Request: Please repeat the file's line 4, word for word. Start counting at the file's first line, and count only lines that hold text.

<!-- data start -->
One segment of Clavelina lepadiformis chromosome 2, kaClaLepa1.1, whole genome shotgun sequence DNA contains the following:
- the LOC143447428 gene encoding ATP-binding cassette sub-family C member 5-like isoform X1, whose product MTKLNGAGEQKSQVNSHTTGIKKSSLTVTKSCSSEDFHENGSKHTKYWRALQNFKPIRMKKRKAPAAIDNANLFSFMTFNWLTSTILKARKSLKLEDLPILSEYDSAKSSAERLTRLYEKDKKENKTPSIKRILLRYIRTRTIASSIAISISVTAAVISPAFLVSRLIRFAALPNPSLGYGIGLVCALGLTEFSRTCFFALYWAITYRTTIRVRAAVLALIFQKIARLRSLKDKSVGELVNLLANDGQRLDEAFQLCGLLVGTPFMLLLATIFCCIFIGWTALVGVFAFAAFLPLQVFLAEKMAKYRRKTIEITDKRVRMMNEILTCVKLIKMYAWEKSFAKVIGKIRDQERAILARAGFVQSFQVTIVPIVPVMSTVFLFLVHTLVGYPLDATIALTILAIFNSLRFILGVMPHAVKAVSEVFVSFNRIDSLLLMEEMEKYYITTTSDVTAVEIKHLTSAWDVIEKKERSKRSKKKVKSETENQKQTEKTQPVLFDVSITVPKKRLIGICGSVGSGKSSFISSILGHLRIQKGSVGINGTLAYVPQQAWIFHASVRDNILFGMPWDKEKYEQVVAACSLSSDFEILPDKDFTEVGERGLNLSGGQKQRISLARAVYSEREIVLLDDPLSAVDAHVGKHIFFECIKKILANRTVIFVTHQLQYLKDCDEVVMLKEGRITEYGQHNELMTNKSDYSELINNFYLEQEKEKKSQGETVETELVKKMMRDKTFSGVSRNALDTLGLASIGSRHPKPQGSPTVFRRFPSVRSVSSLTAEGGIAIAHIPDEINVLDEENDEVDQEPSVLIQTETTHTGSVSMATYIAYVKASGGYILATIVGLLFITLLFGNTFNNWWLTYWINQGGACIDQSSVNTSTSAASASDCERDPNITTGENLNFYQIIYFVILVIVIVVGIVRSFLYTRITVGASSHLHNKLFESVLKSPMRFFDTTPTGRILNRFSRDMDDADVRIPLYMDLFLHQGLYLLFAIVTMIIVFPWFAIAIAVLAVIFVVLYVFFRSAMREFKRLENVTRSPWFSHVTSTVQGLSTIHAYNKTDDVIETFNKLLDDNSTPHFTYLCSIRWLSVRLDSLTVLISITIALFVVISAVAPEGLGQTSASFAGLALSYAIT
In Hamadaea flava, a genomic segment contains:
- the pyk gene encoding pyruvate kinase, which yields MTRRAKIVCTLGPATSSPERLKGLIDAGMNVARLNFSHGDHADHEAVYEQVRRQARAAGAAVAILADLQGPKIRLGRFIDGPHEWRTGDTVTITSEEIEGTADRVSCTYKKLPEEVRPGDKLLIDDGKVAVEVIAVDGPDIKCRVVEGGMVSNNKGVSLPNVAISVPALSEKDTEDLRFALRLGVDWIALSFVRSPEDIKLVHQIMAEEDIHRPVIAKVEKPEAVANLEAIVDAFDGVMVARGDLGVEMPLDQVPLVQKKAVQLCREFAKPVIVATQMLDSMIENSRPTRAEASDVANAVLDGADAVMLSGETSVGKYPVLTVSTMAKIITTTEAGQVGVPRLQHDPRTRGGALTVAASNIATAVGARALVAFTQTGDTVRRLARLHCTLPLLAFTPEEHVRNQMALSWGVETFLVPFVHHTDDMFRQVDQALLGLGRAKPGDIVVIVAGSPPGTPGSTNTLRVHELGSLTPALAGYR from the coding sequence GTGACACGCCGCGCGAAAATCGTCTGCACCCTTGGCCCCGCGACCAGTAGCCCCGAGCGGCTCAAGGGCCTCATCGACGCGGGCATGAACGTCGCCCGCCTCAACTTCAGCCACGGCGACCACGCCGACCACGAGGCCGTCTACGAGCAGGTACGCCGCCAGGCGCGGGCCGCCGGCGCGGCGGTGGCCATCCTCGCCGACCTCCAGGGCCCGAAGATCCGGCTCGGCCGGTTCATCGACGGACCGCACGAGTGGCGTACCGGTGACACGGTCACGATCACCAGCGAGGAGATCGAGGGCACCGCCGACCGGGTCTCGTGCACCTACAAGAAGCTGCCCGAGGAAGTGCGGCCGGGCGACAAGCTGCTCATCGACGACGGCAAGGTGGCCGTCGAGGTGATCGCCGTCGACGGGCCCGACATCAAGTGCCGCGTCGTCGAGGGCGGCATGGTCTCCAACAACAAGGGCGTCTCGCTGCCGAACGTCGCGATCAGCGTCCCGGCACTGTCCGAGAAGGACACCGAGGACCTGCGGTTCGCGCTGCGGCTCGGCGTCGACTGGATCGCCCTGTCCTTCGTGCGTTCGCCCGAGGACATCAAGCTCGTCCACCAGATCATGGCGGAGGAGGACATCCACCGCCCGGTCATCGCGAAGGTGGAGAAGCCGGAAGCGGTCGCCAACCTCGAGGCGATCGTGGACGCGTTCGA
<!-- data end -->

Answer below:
- the pyk gene encoding pyruvate kinase, which yields MTRRAKIVCTLGPATSSPERLKGLIDAGMNVARLNFSHGDHADHEAVYEQVRRQARAAGAAVAILADLQGPKIRLGRFIDGPHEWRTGDTVTITSEEIEGTADRVSCTYKKLPEEVRPGDKLLIDDGKVAVEVIAVDGPDIKCRVVEGGMVSNNKGVSLPNVAISVPALSEKDTEDLRFALRLGVDWIALSFVRSPEDIKLVHQIMAEEDIHRPVIAKVEKPEAVANLEAIVDAFDGVMVARGDLGVEMPLDQVPLVQKKAVQLCREFAKPVIVATQMLDSMIENSRPTRAEASDVANAVLDGADAVMLSGETSVGKYPVLTVSTMAKIITTTEAGQVGVPRLQHDPRTRGGALTVAASNIATAVGARALVAFTQTGDTVRRLARLHCTLPLLAFTPEEHVRNQMALSWGVETFLVPFVHHTDDMFRQVDQALLGLGRAKPGDIVVIVAGSPPGTPGSTNTLRVHELGSLTPALAGYR from the coding sequence GTGACACGCCGCGCGAAAATCGTCTGCACCCTTGGCCCCGCGACCAGTAGCCCCGAGCGGCTCAAGGGCCTCATCGACGCGGGCATGAACGTCGCCCGCCTCAACTTCAGCCACGGCGACCACGCCGACCACGAGGCCGTCTACGAGCAGGTACGCCGCCAGGCGCGGGCCGCCGGCGCGGCGGTGGCCATCCTCGCCGACCTCCAGGGCCCGAAGATCCGGCTCGGCCGGTTCATCGACGGACCGCACGAGTGGCGTACCGGTGACACGGTCACGATCACCAGCGAGGAGATCGAGGGCACCGCCGACCGGGTCTCGTGCACCTACAAGAAGCTGCCCGAGGAAGTGCGGCCGGGCGACAAGCTGCTCATCGACGACGGCAAGGTGGCCGTCGAGGTGATCGCCGTCGACGGGCCCGACATCAAGTGCCGCGTCGTCGAGGGCGGCATGGTCTCCAACAACAAGGGCGTCTCGCTGCCGAACGTCGCGATCAGCGTCCCGGCACTGTCCGAGAAGGACACCGAGGACCTGCGGTTCGCGCTGCGGCTCGGCGTCGACTGGATCGCCCTGTCCTTCGTGCGTTCGCCCGAGGACATCAAGCTCGTCCACCAGATCATGGCGGAGGAGGACATCCACCGCCCGGTCATCGCGAAGGTGGAGAAGCCGGAAGCGGTCGCCAACCTCGAGGCGATCGTGGACGCGTTCGA